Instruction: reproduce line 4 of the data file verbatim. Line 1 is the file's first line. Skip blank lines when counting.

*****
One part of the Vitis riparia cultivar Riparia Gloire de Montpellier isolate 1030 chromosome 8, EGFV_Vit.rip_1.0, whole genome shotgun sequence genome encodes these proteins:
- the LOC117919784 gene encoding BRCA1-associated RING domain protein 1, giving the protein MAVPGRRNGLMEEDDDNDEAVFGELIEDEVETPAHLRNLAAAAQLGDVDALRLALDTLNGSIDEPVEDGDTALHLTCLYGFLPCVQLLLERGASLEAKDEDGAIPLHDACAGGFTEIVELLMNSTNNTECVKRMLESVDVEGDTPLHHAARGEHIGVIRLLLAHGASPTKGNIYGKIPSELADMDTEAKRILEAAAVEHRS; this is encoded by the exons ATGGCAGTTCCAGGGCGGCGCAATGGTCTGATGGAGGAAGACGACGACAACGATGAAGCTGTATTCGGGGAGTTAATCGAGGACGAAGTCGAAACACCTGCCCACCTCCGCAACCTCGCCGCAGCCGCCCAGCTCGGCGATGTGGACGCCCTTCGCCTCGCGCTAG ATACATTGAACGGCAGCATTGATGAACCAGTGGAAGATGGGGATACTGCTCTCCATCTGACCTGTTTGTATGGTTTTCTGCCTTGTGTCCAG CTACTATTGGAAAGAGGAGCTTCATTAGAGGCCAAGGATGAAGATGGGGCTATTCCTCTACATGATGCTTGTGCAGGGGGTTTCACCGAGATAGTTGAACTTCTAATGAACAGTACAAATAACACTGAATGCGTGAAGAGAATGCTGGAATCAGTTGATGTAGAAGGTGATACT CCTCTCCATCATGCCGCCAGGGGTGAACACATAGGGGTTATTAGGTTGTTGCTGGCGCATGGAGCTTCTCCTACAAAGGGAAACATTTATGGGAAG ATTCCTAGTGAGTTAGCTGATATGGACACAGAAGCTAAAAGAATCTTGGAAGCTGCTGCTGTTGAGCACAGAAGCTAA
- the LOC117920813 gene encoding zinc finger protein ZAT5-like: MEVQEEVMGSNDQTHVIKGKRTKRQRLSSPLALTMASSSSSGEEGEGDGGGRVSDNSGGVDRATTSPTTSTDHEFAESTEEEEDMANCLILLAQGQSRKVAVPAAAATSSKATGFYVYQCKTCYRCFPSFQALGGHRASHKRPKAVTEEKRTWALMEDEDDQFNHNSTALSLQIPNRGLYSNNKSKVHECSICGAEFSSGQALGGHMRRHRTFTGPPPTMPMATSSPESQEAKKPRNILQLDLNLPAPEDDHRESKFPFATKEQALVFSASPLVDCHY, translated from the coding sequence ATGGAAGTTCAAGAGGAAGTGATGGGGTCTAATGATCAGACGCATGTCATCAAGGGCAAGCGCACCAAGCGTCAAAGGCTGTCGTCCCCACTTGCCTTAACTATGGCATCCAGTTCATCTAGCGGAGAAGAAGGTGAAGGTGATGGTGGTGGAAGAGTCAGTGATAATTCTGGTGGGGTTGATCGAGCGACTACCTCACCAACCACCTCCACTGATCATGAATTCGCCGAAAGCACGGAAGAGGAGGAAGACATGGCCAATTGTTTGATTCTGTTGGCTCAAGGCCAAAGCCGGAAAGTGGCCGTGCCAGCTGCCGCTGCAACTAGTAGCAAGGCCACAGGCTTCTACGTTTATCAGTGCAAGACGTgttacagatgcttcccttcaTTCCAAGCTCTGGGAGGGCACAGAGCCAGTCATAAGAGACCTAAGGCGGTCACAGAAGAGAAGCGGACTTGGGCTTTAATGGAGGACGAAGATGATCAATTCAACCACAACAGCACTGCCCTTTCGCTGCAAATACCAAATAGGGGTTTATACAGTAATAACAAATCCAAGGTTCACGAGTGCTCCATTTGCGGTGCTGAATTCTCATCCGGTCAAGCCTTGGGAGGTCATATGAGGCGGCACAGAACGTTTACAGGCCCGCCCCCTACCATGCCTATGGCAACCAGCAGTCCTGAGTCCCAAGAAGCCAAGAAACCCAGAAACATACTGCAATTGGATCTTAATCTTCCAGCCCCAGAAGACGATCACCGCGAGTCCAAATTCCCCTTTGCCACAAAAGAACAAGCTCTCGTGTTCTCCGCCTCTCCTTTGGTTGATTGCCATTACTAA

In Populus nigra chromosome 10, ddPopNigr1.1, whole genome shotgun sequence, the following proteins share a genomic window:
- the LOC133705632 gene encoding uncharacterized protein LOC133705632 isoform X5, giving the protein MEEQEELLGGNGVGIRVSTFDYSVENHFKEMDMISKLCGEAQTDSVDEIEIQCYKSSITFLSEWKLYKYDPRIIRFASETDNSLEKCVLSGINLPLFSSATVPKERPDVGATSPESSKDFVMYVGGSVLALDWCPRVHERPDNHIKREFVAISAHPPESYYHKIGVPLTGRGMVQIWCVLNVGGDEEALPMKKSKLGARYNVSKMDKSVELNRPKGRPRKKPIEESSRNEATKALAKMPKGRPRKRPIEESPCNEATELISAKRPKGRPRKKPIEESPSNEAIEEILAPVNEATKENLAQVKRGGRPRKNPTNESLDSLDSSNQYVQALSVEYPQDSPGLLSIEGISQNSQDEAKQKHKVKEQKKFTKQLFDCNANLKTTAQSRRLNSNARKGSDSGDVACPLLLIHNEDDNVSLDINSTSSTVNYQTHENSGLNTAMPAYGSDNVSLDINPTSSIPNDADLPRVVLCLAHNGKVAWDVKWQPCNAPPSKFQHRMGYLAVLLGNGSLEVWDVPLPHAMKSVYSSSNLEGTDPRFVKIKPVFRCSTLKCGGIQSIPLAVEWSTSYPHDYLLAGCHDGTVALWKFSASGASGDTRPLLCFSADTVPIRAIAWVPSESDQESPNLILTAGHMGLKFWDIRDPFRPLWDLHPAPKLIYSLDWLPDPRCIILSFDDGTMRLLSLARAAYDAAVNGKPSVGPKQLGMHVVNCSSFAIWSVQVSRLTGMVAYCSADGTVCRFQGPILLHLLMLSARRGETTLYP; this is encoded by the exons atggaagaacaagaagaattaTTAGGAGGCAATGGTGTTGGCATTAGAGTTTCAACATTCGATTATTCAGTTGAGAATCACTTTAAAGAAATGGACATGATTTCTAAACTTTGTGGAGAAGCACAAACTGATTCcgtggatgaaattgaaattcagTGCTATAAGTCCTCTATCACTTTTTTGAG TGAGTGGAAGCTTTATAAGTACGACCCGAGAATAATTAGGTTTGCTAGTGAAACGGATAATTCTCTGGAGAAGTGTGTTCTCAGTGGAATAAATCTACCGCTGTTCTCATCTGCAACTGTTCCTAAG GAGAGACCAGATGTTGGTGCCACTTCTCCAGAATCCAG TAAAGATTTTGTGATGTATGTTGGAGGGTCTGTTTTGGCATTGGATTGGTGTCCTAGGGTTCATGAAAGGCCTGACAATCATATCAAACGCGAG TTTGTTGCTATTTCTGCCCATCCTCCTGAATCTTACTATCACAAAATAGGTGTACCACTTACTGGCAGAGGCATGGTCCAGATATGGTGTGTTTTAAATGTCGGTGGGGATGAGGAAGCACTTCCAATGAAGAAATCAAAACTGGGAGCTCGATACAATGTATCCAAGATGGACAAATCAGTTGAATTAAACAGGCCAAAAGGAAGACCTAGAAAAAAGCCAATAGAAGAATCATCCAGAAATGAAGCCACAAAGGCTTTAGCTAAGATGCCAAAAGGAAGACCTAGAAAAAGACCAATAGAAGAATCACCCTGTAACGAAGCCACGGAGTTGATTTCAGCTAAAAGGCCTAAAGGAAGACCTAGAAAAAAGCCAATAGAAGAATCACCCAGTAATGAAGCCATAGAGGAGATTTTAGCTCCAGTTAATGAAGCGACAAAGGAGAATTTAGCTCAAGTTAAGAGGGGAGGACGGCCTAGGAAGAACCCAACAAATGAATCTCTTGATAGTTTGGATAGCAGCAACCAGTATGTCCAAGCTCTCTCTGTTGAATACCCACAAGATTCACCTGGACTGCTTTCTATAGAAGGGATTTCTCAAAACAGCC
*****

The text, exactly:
In Populus nigra chromosome 10, ddPopNigr1.1, whole genome shotgun sequence, the following proteins share a genomic window: